State Of The Hobby Roundtable

Topps recently asked for input from various hobby enthusiats and bloggers. We were lucky enough to be one of the 15 bloggers ot participate in Topps first “State of The Hobby” roundtable.
Essentially this was an opportunity for Topps to throw out a series of questions and hear what we had to say about those questions and topics.
The questions that they asked us and our complete answers are below. You can find the complete roundtable discussion here on Topps Blog where you will also be able to find the answers of the other bloggers that participated.
Warning..answers are long so be prepared for some long reads!
Play Ball America!

1. How long have you been collecting? What are your favorite players, teams, sets, etc. to collect? Which card in your collection means the most to you and why?
I’ve been collecting since 2004. I collect any and all Mets cards but I have centered my main attention around David Wright and Jose Reyes. I also like to collect one set each every year of all 3 topps flagship products as well as one each of Finest, Topps Chrome and Allen Ginter. Currently the one card that I would not sell is the BGS 9.5 2007 Topps Derek Jeter error card with Bush/Mantle. That was the card that really fueled my love for the hobby and since then I have gone from a casual collector to a more serious collector.

2. In the time that you have been collecting, what is your favorite story, memory, experience, etc?
Every case rip that I go through has its own memory or experience. There are so many pulls and stories I’ve shared with other hobby enthusiasts. One memory stands out the most for me and it didn’t have to do with a high end pull or anything in my personal collection. My memory was when the late Corey Lidle’s wife purchased all of his singles from my store. She said she wanted keep sakes for her kids. That struck me and I obtained more singles for her. To me, it just showed how life can even be remembered and preserved through baseball cards!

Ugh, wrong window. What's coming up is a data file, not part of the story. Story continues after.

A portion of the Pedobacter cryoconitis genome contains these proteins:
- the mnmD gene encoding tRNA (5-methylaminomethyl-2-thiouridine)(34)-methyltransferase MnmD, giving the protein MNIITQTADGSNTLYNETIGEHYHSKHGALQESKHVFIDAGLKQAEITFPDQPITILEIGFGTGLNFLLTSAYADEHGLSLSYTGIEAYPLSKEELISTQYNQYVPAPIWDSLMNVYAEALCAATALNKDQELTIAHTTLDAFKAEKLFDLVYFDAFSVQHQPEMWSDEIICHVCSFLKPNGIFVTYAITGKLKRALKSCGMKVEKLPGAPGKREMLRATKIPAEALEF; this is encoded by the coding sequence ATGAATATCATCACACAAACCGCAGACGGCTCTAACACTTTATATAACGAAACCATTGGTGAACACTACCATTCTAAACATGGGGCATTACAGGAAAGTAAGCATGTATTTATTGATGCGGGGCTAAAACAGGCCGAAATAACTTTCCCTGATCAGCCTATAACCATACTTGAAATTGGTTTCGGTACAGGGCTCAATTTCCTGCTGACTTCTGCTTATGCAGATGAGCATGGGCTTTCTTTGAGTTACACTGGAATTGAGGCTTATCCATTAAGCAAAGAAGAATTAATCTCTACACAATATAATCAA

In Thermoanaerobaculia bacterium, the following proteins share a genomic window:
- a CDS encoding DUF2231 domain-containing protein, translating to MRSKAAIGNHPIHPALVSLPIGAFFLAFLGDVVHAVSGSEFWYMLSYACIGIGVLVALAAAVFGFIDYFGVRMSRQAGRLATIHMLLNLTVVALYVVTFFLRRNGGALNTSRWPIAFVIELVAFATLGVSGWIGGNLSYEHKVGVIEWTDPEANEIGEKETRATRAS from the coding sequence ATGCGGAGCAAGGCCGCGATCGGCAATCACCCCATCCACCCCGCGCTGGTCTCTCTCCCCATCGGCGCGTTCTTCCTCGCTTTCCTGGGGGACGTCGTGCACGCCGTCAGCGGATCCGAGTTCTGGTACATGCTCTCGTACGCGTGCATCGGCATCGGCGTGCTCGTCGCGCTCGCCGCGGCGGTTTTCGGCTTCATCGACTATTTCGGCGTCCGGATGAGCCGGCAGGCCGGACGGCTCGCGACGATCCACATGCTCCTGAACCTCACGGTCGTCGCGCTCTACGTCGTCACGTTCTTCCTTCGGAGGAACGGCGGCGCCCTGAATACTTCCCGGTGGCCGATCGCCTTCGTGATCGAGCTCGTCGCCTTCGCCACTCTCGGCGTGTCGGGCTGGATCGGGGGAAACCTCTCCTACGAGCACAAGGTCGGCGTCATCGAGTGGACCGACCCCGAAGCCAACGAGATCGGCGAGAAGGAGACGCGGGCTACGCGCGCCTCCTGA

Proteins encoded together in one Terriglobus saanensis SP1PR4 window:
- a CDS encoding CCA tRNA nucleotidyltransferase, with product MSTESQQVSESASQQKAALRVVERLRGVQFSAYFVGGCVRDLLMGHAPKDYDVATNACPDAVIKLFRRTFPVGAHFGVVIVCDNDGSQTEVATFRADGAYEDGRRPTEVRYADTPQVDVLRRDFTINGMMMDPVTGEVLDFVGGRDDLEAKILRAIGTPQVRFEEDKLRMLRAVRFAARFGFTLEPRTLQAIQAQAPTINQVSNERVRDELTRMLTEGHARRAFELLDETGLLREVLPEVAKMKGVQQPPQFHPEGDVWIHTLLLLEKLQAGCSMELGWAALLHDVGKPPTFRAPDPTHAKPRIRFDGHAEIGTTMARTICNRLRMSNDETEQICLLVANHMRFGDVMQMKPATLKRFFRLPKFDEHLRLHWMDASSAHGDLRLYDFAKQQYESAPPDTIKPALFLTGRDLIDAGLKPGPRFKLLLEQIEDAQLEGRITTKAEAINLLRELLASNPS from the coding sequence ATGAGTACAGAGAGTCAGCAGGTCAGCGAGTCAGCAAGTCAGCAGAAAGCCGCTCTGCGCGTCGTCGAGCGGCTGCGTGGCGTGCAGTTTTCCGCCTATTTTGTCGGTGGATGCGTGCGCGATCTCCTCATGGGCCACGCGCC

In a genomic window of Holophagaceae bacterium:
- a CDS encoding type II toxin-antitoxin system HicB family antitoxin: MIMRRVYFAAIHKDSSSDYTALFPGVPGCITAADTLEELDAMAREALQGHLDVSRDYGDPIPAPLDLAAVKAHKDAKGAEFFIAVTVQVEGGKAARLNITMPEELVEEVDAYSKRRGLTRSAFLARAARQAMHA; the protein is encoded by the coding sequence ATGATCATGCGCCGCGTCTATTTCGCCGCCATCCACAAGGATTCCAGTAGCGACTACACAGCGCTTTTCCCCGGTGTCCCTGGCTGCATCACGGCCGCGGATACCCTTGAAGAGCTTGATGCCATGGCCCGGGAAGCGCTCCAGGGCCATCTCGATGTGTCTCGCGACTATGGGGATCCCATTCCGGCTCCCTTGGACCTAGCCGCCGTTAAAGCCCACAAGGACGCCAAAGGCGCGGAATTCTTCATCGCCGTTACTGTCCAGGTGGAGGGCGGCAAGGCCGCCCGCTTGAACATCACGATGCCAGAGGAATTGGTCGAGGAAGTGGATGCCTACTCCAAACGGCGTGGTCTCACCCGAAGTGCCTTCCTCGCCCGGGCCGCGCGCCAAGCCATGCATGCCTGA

3. What are the effects on the hobby of major card companies moving toward exclusivity deals with sports leagues? Given that this could be the direction that the industry is headed, what should card companies do to continue to provide a quality product to collectors?
I will focus on baseball since that really is my only interest. Since Topps now is realistically the only company liscenced to print baseball cards many hobbyists think that Topps will try to monopolize the hobby and put out products that won’t really interest or dazzle collectors. Its a tough position to be in I must admit because since there is no competition, Topps must be very careful of not doing just this. If collectors start to get this impression they will more than likely simply stop collectors cards and the hobby may very well fall into a serious decline. Now more than ever Topps will need to step it up in terms of innovations and fresh new ideas. A couple of unadvertised surprises could only help the situation as well. Now more than ever Topps truly holds the fate of the hobby in their hands!

4. Pick a timeframe- 5, 10, or 20 years. In that timeframe, what has been the single best and worst development in the hobby?